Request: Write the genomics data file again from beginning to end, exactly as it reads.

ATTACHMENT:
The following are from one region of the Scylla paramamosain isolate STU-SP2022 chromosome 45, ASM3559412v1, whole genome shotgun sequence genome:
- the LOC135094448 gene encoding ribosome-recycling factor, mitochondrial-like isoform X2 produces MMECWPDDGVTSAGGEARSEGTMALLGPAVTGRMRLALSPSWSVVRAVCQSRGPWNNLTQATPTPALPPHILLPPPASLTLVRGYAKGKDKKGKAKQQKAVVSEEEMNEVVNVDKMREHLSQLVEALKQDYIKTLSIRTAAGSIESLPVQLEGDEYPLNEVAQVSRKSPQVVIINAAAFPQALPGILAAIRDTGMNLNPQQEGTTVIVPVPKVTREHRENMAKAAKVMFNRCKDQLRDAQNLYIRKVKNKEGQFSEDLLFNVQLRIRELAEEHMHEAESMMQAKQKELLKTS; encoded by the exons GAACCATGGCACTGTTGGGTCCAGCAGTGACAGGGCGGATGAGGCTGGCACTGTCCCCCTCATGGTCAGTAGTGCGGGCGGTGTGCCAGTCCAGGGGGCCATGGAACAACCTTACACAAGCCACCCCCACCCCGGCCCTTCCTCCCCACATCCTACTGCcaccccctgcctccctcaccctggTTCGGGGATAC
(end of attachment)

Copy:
The following are from one region of the Scylla paramamosain isolate STU-SP2022 chromosome 45, ASM3559412v1, whole genome shotgun sequence genome:
- the LOC135094448 gene encoding ribosome-recycling factor, mitochondrial-like isoform X2 produces MMECWPDDGVTSAGGEARSEGTMALLGPAVTGRMRLALSPSWSVVRAVCQSRGPWNNLTQATPTPALPPHILLPPPASLTLVRGYAKGKDKKGKAKQQKAVVSEEEMNEVVNVDKMREHLSQLVEALKQDYIKTLSIRTAAGSIESLPVQLEGDEYPLNEVAQVSRKSPQVVIINAAAFPQALPGILAAIRDTGMNLNPQQEGTTVIVPVPKVTREHRENMAKAAKVMFNRCKDQLRDAQNLYIRKVKNKEGQFSEDLLFNVQLRIRELAEEHMHEAESMMQAKQKELLKTS; encoded by the exons GAACCATGGCACTGTTGGGTCCAGCAGTGACAGGGCGGATGAGGCTGGCACTGTCCCCCTCATGGTCAGTAGTGCGGGCGGTGTGCCAGTCCAGGGGGCCATGGAACAACCTTACACAAGCCACCCCCACCCCGGCCCTTCCTCCCCACATCCTACTGCcaccccctgcctccctcaccctggTTCGGGGATAC